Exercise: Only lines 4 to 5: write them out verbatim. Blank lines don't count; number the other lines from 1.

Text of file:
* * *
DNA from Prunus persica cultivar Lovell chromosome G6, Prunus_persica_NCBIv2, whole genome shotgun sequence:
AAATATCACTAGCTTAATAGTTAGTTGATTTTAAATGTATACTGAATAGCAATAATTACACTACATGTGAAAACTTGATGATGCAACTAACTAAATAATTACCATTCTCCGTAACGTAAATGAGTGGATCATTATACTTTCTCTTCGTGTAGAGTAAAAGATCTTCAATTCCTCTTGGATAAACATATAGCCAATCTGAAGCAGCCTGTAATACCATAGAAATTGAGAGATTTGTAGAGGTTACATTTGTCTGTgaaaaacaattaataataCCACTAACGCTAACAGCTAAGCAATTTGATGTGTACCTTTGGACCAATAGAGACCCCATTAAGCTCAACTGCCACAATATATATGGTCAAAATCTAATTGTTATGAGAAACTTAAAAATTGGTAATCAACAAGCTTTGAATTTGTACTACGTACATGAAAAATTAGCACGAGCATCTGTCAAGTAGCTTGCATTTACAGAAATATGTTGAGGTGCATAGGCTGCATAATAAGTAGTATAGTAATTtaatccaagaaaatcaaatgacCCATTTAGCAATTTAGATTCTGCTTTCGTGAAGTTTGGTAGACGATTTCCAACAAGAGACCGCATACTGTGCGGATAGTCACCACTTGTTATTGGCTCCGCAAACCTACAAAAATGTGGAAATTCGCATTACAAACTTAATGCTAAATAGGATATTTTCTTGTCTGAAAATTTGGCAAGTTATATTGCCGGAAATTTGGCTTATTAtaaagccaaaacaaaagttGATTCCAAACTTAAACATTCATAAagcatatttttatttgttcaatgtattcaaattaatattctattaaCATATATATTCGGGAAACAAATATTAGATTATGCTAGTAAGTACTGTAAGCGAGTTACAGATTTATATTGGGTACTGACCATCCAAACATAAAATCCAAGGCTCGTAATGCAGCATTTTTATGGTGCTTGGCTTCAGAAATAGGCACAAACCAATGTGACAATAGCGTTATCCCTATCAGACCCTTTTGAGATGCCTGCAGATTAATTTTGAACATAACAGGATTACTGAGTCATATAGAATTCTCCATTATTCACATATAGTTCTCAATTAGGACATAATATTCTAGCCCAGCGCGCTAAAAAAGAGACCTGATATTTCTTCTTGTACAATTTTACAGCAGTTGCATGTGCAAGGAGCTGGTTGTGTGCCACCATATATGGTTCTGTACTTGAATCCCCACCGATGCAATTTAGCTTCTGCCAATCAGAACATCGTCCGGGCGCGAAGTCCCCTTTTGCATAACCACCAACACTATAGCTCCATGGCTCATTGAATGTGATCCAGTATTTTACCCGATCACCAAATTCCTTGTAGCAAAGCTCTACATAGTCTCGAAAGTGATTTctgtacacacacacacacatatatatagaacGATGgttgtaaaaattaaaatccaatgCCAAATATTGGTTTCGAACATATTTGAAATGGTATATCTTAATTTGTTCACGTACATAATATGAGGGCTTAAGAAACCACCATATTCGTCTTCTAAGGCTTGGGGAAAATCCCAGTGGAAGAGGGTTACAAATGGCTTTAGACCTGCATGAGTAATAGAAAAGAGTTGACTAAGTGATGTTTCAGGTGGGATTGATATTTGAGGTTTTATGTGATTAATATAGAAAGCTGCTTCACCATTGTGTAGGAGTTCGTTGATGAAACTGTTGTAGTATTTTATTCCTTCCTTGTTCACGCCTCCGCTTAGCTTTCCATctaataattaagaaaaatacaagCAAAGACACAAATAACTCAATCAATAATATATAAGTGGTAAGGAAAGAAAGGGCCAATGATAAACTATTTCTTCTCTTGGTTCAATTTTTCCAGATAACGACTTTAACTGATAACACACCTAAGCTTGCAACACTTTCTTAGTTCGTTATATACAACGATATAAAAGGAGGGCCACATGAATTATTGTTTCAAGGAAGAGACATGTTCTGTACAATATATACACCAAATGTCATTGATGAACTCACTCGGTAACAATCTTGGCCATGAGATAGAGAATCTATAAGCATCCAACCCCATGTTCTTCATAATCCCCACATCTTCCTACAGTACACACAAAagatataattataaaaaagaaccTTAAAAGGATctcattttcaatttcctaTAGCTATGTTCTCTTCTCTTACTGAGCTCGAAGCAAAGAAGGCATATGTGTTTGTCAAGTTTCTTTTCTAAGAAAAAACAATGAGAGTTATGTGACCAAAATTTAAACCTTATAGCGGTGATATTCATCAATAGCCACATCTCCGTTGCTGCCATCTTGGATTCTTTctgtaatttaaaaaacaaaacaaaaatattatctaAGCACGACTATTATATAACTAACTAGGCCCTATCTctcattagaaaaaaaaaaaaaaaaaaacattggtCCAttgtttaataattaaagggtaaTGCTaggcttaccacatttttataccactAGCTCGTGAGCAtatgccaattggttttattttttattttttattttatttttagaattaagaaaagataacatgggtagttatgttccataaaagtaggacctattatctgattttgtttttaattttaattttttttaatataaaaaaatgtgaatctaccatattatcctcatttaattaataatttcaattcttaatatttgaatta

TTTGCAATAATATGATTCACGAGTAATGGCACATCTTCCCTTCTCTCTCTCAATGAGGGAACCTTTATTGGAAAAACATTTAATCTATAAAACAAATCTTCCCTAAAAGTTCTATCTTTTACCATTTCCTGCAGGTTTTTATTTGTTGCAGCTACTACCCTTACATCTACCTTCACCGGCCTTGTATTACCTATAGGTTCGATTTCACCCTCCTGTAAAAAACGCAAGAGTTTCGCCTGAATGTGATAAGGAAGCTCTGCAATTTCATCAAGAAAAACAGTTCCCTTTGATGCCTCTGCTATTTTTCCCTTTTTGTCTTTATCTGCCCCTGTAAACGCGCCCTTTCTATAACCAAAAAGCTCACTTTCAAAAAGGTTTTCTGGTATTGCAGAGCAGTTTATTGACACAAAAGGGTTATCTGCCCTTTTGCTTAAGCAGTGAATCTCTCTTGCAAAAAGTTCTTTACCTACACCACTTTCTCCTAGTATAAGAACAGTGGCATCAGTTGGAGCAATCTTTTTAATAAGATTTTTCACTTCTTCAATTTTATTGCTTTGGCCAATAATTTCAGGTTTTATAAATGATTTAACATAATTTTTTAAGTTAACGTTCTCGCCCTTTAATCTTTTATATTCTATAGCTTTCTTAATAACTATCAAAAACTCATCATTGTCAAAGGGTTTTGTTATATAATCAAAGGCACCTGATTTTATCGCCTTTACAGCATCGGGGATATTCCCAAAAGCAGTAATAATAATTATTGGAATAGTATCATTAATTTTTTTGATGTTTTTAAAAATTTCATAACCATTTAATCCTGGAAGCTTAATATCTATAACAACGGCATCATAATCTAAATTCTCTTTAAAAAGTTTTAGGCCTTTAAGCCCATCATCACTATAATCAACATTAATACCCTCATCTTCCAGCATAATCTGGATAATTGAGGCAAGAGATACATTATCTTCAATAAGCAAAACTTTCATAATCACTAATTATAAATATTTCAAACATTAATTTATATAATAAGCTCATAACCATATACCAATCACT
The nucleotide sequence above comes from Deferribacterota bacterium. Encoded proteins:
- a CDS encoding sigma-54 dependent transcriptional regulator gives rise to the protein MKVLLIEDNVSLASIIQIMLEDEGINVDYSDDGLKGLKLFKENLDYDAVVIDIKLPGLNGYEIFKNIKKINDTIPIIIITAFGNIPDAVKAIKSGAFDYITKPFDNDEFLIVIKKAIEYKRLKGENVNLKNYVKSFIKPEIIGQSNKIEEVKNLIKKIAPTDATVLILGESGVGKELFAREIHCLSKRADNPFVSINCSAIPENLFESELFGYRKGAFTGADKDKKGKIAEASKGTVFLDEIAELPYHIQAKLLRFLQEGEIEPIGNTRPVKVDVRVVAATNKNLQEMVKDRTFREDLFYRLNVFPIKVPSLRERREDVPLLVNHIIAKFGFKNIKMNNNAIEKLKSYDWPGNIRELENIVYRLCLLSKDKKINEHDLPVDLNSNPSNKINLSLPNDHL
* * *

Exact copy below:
The nucleotide sequence above comes from Deferribacterota bacterium. Encoded proteins:
- a CDS encoding sigma-54 dependent transcriptional regulator gives rise to the protein MKVLLIEDNVSLASIIQIMLEDEGINVDYSDDGLKGLKLFKENLDYDAVVIDIKLPGLNGYEIFKNIKKINDTIPIIIITAFGNIPDAVKAIKSGAFDYITKPFDNDEFLIVIKKAIEYKRLKGENVNLKNYVKSFIKPEIIGQSNKIEEVKNLIKKIAPTDATVLILGESGVGKELFAREIHCLSKRADNPFVSINCSAIPENLFESELFGYRKGAFTGADKDKKGKIAEASKGTVFLDEIAELPYHIQAKLLRFLQEGEIEPIGNTRPVKVDVRVVAATNKNLQEMVKDRTFREDLFYRLNVFPIKVPSLRERREDVPLLVNHIIAKFGFKNIKMNNNAIEKLKSYDWPGNIRELENIVYRLCLLSKDKKINEHDLPVDLNSNPSNKINLSLPNDHL